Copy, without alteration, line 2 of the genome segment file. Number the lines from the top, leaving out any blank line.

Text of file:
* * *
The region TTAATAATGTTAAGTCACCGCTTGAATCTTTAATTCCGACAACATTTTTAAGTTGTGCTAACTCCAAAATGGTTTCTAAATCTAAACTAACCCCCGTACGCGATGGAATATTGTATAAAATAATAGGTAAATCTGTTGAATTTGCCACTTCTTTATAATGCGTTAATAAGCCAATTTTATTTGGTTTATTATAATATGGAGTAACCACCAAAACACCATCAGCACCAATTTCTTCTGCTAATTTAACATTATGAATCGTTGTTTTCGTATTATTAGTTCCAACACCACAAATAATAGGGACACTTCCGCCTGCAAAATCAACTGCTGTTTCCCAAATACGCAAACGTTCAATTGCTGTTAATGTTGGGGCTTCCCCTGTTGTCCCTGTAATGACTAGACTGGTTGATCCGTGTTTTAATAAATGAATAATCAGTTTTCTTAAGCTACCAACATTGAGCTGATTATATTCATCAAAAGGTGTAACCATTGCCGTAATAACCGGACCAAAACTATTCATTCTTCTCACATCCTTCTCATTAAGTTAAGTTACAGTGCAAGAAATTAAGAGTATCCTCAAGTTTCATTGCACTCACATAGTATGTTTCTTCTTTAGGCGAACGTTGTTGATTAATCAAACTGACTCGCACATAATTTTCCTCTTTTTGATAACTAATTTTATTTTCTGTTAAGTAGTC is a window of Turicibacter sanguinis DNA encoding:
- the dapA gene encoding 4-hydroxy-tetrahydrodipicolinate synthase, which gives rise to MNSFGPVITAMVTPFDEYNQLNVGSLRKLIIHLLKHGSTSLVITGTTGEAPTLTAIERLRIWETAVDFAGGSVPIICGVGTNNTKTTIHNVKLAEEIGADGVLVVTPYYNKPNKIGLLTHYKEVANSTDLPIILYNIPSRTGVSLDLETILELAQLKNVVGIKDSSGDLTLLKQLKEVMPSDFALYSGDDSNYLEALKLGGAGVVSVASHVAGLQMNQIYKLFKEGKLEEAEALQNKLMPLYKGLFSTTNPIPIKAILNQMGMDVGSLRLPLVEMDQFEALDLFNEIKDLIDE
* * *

- the dapA gene encoding 4-hydroxy-tetrahydrodipicolinate synthase, which gives rise to MNSFGPVITAMVTPFDEYNQLNVGSLRKLIIHLLKHGSTSLVITGTTGEAPTLTAIERLRIWETAVDFAGGSVPIICGVGTNNTKTTIHNVKLAEEIGADGVLVVTPYYNKPNKIGLLTHYKEVANSTDLPIILYNIPSRTGVSLDLETILELAQLKNVVGIKDSSGDLTLLKQLKEVMPSDFALYSGDDSNYLEALKLGGAGVVSVASHVAGLQMNQIYKLFKEGKLEEAEALQNKLMPLYKGLFSTTNPIPIKAILNQMGMDVGSLRLPLVEMDQFEALDLFNEIKDLIDE